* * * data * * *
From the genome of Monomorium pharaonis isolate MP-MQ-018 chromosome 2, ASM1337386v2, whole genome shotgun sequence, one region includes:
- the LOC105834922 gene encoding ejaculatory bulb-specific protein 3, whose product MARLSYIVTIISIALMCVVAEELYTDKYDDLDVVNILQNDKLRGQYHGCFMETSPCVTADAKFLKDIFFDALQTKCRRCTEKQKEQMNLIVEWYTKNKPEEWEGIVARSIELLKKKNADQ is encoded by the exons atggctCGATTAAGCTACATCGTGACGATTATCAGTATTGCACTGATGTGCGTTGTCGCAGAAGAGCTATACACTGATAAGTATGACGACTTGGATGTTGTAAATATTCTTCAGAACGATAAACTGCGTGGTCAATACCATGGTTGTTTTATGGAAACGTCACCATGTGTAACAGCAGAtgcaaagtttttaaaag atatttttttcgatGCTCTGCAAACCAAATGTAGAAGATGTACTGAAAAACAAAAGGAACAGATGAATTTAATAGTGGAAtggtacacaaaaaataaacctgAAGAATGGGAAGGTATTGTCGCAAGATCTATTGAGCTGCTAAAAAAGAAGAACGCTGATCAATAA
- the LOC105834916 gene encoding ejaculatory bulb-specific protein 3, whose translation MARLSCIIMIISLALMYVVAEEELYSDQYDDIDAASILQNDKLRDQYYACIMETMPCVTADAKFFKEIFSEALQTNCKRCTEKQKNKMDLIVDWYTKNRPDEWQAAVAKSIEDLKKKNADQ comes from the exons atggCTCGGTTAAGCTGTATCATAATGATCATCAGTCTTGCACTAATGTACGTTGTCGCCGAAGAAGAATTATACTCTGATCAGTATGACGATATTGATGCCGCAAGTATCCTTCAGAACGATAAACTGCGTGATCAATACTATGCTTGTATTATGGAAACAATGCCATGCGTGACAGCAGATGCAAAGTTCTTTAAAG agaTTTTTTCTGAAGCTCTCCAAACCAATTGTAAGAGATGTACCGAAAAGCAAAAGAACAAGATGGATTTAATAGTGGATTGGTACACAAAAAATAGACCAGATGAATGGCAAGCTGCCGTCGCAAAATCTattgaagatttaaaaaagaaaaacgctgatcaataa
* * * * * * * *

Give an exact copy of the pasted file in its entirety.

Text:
From the genome of Monomorium pharaonis isolate MP-MQ-018 chromosome 2, ASM1337386v2, whole genome shotgun sequence, one region includes:
- the LOC105834922 gene encoding ejaculatory bulb-specific protein 3, whose product MARLSYIVTIISIALMCVVAEELYTDKYDDLDVVNILQNDKLRGQYHGCFMETSPCVTADAKFLKDIFFDALQTKCRRCTEKQKEQMNLIVEWYTKNKPEEWEGIVARSIELLKKKNADQ is encoded by the exons atggctCGATTAAGCTACATCGTGACGATTATCAGTATTGCACTGATGTGCGTTGTCGCAGAAGAGCTATACACTGATAAGTATGACGACTTGGATGTTGTAAATATTCTTCAGAACGATAAACTGCGTGGTCAATACCATGGTTGTTTTATGGAAACGTCACCATGTGTAACAGCAGAtgcaaagtttttaaaag atatttttttcgatGCTCTGCAAACCAAATGTAGAAGATGTACTGAAAAACAAAAGGAACAGATGAATTTAATAGTGGAAtggtacacaaaaaataaacctgAAGAATGGGAAGGTATTGTCGCAAGATCTATTGAGCTGCTAAAAAAGAAGAACGCTGATCAATAA
- the LOC105834916 gene encoding ejaculatory bulb-specific protein 3, whose translation MARLSCIIMIISLALMYVVAEEELYSDQYDDIDAASILQNDKLRDQYYACIMETMPCVTADAKFFKEIFSEALQTNCKRCTEKQKNKMDLIVDWYTKNRPDEWQAAVAKSIEDLKKKNADQ comes from the exons atggCTCGGTTAAGCTGTATCATAATGATCATCAGTCTTGCACTAATGTACGTTGTCGCCGAAGAAGAATTATACTCTGATCAGTATGACGATATTGATGCCGCAAGTATCCTTCAGAACGATAAACTGCGTGATCAATACTATGCTTGTATTATGGAAACAATGCCATGCGTGACAGCAGATGCAAAGTTCTTTAAAG agaTTTTTTCTGAAGCTCTCCAAACCAATTGTAAGAGATGTACCGAAAAGCAAAAGAACAAGATGGATTTAATAGTGGATTGGTACACAAAAAATAGACCAGATGAATGGCAAGCTGCCGTCGCAAAATCTattgaagatttaaaaaagaaaaacgctgatcaataa